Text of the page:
Sharpie Tile Coasters
As I was brainstorming ideas for my Girl Scout Brownies to do for work on our Potter’s Badge – I stumbled across these tiles on the official Sharpie blog. I’m always attracted to things with color and these don’t disappoint. Plus – they’re inexpensive, fun, and an easy activity for kids to do. And to finalize your design – all you have to do is spray with a great sealant and add some sticky felt pads.
I have to admit – they are a bit addictive. We went through all of our original tile supply and I ended up going back to the store and grabbing more because the whole family was having fun making them – even before we introduced them to the Brownies.
What You’ll Need
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- White 4″ X 4″ tiles (glossy)
- Sharpie markers
- Rubbing alcohol
- Dropper or other means to apply the rubbing alcohol
- Spray sealant (I used a tile glaze spray)
Step 1 – Create Your Marker Design
Lay down something to protect your work surface first (especially with smaller kids) – this can be messy and since you’re using permanent markers you’ll want to protect your work space. Paper towels or old newspaper works great for this. Then create your design – use your imagination because anything goes! Draw swirls, circles, boxes, or just scribble.
Keep in mind that the designs you create will run and smudge together. Experiment with lines, blobs, shapes, and big bold blocks of color. Have the kids draw a picture of something specific – for example a house, the sun, the park, a popsicle, etc.
Step 2 – Use Rubbing Alcohol to Smear the Marker
Once you have the marker design laid out – take the rubbing alcohol and drop a few drops on several spots on the tile. Don’t use too much or the alcohol will simply wash off the marker. If you apply just a small amount – the alcohol will slowly spread and create a tie-dye like effect. If you want more color – you can always add more marker and then use more alcohol.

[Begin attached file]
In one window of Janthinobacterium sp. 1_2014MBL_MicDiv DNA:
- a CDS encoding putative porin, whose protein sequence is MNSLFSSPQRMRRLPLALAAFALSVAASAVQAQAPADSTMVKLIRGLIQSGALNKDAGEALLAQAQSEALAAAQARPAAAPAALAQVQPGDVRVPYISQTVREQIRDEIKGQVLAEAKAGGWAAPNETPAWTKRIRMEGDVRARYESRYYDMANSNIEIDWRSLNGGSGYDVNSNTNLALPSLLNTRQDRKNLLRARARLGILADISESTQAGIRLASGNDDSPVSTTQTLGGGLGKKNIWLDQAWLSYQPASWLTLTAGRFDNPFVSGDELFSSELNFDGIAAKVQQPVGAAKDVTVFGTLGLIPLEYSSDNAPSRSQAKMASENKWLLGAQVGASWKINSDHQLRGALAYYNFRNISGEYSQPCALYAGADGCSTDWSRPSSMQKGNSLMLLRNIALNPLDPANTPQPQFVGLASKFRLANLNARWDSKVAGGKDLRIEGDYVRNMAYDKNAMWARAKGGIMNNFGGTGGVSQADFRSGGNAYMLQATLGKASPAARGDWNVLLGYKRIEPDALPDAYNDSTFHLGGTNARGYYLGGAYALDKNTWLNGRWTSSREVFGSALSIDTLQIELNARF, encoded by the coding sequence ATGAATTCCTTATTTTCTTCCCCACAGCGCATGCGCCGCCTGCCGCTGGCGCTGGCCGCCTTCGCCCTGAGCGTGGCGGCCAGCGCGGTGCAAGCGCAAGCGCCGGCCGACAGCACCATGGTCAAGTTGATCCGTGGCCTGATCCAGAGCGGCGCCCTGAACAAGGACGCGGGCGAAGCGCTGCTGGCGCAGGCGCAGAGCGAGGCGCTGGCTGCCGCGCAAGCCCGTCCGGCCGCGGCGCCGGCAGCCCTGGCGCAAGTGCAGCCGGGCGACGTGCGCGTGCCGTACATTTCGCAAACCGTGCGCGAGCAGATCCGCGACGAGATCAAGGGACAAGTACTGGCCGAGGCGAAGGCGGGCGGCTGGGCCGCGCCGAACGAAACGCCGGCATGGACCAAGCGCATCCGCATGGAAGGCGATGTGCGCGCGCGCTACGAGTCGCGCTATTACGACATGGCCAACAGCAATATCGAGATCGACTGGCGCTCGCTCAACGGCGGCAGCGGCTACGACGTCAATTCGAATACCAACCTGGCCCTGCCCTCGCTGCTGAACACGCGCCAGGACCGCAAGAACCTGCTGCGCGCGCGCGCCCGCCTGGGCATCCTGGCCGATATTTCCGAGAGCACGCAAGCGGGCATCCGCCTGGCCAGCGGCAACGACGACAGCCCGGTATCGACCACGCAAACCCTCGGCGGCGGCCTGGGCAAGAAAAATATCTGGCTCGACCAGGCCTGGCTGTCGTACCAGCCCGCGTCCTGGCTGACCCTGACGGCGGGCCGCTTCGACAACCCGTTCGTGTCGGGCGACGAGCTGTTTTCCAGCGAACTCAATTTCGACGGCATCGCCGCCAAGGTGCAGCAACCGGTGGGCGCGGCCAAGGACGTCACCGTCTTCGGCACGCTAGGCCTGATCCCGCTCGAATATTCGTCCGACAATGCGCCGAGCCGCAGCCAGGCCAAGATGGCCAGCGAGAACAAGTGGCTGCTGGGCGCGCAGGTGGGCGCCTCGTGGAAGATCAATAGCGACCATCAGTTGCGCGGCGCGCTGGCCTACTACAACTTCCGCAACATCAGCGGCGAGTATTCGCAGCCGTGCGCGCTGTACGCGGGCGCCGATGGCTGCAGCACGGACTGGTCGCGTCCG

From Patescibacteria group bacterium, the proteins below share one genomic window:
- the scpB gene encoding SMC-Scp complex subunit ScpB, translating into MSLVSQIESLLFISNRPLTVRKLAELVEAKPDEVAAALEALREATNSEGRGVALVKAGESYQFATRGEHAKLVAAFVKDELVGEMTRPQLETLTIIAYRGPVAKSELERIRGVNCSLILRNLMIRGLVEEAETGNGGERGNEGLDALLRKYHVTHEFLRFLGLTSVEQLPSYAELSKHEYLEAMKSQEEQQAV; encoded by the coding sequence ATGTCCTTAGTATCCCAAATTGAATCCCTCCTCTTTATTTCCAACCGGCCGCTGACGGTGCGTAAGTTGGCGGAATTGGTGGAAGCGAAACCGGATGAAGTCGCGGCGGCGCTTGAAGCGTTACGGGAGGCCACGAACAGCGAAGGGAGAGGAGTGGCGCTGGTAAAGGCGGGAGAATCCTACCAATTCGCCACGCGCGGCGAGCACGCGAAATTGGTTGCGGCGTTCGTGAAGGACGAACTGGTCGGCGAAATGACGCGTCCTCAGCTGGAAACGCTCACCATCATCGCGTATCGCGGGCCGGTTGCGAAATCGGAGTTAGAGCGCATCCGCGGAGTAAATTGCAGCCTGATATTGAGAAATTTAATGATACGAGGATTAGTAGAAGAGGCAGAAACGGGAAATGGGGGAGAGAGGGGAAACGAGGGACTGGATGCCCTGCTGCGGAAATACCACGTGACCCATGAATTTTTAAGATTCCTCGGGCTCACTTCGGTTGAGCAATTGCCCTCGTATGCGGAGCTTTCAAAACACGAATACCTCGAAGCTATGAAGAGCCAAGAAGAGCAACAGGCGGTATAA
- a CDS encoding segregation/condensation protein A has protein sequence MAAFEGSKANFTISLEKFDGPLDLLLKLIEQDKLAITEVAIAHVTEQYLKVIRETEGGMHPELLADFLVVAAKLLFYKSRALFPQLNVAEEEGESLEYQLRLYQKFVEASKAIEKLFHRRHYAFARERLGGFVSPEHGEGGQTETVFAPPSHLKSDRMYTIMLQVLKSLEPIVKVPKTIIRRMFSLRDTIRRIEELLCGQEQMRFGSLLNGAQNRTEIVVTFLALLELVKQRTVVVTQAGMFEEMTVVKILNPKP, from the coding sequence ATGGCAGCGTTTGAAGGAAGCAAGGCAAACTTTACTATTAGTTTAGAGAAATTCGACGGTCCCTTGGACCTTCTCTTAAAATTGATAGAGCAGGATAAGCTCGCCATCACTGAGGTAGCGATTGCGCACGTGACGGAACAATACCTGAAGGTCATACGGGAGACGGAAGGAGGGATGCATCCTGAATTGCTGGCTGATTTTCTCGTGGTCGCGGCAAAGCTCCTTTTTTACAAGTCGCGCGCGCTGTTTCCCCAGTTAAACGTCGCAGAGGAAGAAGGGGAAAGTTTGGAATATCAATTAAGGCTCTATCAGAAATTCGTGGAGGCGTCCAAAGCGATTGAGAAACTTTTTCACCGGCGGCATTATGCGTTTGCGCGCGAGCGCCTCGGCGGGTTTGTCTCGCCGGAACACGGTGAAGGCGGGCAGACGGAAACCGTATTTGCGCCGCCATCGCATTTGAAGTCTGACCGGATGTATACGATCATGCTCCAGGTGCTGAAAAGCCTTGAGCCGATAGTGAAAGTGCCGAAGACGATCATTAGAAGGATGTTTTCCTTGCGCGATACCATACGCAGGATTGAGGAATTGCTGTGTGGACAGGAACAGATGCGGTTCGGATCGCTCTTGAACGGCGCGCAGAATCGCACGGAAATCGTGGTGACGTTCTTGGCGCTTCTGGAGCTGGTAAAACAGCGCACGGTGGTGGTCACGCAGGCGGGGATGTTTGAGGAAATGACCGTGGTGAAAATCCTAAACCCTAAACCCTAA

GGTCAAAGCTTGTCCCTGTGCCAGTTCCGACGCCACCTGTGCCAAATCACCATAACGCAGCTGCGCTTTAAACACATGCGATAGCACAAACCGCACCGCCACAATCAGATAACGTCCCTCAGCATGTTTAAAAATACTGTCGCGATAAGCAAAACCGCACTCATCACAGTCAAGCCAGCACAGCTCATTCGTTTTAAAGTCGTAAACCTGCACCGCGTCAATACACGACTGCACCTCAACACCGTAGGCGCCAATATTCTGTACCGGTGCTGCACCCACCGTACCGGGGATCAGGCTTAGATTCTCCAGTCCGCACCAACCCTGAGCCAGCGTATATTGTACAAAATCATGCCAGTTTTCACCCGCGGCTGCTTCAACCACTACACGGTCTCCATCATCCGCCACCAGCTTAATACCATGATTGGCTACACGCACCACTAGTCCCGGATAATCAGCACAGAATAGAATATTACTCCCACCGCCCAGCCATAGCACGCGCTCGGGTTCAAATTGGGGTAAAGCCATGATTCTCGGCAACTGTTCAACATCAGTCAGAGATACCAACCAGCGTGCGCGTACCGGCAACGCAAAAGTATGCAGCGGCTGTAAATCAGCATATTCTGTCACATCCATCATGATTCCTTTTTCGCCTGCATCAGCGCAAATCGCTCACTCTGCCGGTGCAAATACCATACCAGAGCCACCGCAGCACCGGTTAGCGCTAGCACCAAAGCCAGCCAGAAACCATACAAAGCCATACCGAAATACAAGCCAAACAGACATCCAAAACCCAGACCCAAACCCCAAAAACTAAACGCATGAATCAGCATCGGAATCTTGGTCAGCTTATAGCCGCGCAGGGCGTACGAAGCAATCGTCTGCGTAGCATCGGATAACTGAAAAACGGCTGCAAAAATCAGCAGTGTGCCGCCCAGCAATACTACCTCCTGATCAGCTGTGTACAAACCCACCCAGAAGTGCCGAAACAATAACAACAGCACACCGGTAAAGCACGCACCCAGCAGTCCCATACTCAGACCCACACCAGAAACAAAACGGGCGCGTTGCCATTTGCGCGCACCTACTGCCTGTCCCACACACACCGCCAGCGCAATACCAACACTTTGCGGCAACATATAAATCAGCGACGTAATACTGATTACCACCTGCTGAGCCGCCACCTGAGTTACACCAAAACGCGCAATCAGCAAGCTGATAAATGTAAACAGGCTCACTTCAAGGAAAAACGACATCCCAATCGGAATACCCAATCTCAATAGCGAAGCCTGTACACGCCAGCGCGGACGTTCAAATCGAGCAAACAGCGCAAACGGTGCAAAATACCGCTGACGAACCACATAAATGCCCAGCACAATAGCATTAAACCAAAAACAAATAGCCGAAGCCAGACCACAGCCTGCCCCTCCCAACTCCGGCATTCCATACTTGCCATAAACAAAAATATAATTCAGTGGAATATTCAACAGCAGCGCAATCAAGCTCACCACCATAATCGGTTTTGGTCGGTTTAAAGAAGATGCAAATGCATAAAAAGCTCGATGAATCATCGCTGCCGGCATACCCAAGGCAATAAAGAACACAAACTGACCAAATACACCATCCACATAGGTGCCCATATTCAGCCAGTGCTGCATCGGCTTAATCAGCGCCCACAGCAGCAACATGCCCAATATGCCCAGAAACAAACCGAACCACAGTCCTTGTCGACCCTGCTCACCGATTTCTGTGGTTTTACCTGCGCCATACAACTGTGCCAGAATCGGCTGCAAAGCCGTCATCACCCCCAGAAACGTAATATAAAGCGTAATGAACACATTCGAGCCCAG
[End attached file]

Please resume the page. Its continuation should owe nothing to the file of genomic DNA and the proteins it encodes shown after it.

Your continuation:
Do it as many times as you like to get the desired effect. It’s great fun! In fact I’d say the more times you add more color and then smear it with more rubbing alcohol the better.
Also, be sure and let the alcohol dry between each round of marker. It’ll air dry really fast so just be a little patient.
Here’s a few shots of one of the tiles we did. Here’s the first round of ink + alcohol.
And here’s the second round of ink + alcohol.
The beauty of this project is that you can just keep going until you’re satisfied with the results. In fact, you don’t even have to stop. You could use your tiles as mini blank canvasses and simply clean them thoroughly with alcohol each time for more coloring fun another day. They come all the way clean with enough rubbing alcohol.
This is also a good time to point out that when helping littles do this project – you need to warn them of this. A few of my Brownies created elaborate designs and then blasted the tiles with alcohol and the WHOLE design washed away. Needless to say, this didn’t make them too happy.
Step 3 – Seal and Add Felts
At whatever point you or your little artist feels the design is just right you can prevent the design from changing any further by sealing the tile with a waterproof sealer. I really like the Rust-oleum® Triple Thick Glaze. They didn’t pay me to say that, I just really dig their product. 🙂
In a well ventilated area (preferably outside) spray several thin even coats on your completed tile, allowing the tile to dry between each application of glaze. The final product will have a nice glossy layer of glaze that makes your tile completely waterproof.
Finally, once the tile is completely dry (give it a few hours – it shouldn’t feel tacky anymore) apply small self-adhesive felt tabs to the back of the tile. This step isn’t really necessary, but it helps prevent damage to tabletops and littles really like to apply the little felt stickies.
And you’re done! These make great little teacher appreciation gifts or are ideal for Father’s or Mother’s Day. Also, grandparents love them! I keep one on my desk just because I think they’re so darn beautiful!